thatcher-regenerated-3
Conservative Party

Theresa May will have more freedom to govern than Margaret Thatcher ever had

In her conference speech yesterday, Theresa May told us what Brexit means: “Britain is going to leave the European Union.” She filled in some of the gaps with stirring Tory rhetoric:

..a Britain in which we pass our own laws and govern ourselves. In which we look beyond our continent and to the opportunities in the wider world. In which we win trade agreements with old friends and new partners. In which Britain is always the most passionate, most consistent, most convincing advocate for free trade. In which we play our full part in promoting peace and prosperity around the world.

..We will invoke Article Fifty no later than the end of March next year.

..it is not up to the House of Commons to invoke Article Fifty, and it is not up to the House of Lords. It is up to the Government to trigger Article Fifty and the Government alone.

..Because we voted in the referendum as one United Kingdom, we will negotiate as one United Kingdom, and we will leave the European Union as one United Kingdom. There is no opt-out from Brexit.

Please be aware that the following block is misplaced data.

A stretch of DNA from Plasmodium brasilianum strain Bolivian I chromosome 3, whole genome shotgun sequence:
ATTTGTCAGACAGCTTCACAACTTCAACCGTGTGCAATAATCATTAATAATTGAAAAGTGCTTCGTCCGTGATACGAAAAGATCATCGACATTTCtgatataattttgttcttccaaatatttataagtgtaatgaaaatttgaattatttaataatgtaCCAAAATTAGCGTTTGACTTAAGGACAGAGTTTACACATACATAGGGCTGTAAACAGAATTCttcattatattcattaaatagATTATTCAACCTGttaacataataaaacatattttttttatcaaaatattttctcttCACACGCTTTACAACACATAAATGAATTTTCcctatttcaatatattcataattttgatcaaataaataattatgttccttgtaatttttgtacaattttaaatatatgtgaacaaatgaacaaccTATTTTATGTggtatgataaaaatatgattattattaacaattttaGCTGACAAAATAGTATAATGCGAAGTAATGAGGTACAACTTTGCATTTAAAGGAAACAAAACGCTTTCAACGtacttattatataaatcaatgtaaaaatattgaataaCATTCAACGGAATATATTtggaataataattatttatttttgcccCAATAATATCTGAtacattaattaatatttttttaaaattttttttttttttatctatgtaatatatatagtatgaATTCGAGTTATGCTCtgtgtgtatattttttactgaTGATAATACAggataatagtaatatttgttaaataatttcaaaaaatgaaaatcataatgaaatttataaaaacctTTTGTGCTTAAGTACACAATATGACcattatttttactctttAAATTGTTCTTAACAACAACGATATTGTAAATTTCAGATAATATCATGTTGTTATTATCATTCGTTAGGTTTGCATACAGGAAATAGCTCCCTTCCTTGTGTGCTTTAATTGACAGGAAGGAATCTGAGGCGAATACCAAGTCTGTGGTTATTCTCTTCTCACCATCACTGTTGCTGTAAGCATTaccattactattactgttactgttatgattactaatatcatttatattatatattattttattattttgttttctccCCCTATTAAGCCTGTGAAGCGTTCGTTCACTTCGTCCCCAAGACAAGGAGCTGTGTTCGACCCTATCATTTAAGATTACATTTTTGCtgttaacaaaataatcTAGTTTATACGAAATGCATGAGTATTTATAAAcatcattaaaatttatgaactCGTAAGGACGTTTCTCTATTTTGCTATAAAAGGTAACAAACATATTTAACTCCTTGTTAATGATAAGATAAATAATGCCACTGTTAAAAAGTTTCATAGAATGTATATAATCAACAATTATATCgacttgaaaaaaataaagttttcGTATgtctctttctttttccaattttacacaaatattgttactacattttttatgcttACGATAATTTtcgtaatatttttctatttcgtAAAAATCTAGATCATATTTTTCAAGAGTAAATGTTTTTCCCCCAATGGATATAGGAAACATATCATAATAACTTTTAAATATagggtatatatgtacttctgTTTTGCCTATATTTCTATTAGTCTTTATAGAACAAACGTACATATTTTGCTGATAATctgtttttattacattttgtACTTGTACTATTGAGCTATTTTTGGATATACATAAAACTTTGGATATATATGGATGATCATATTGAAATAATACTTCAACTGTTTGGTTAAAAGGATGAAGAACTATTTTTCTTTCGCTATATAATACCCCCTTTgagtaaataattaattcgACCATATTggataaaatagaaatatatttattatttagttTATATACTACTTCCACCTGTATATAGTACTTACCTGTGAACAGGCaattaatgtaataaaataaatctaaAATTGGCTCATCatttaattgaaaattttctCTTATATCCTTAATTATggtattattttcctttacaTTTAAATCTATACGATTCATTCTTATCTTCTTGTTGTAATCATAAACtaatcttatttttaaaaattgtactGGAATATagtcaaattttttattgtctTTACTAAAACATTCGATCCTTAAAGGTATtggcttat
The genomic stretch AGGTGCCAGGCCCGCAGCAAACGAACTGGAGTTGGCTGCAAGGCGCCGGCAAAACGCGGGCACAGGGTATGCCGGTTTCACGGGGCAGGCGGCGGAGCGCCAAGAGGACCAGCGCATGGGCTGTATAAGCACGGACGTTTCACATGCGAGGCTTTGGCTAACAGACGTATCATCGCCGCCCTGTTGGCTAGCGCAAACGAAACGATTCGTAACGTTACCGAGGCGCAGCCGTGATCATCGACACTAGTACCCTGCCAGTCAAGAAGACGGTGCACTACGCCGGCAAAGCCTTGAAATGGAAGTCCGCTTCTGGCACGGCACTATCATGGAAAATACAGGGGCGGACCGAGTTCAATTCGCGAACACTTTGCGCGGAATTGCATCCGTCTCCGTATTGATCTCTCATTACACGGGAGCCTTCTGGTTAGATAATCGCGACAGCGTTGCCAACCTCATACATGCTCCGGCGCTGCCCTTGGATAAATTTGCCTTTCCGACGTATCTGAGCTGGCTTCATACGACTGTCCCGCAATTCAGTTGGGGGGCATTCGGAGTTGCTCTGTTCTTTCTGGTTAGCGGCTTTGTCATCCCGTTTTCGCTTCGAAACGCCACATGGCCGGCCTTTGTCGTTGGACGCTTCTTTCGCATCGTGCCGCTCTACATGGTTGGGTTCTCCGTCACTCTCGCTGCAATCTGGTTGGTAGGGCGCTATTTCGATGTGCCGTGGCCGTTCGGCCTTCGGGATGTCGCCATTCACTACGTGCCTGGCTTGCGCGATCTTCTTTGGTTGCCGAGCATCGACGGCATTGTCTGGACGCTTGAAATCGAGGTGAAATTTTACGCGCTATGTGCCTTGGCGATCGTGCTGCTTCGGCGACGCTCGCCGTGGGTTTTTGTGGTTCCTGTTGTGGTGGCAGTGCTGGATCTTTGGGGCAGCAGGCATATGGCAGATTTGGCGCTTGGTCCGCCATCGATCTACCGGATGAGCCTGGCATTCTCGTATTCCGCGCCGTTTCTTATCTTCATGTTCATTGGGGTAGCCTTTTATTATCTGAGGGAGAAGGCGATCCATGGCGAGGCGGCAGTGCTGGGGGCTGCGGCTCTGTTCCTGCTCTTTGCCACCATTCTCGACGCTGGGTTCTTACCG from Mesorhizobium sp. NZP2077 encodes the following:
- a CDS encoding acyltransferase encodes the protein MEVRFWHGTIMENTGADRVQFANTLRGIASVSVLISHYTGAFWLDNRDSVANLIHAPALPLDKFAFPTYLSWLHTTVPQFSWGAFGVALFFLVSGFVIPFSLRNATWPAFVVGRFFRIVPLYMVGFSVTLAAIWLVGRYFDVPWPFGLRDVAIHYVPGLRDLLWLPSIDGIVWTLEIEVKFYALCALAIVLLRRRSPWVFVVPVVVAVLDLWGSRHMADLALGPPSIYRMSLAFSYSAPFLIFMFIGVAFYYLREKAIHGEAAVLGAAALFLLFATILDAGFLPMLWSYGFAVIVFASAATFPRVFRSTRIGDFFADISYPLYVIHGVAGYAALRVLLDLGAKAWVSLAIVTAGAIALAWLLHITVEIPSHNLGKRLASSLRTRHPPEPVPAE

..we will soon put before Parliament a Great Repeal Bill, which will remove from the statute book – once and for all – the European Communities Act.

..And its effect will be clear. Our laws will be made not in Brussels but in Westminster. The judges interpreting those laws will sit not in Luxembourg but in courts in this country. The authority of EU law in Britain will end.

..And that means we are going to leave the EU. We are going to be a fully-independent, sovereign country, a country that is no longer part of a political union with supranational institutions that can override national parliaments and courts. And that means we are going, once more, to have the freedom to make our own decisions on a whole host of different matters, from how we label our food to the way in which we choose to control immigration.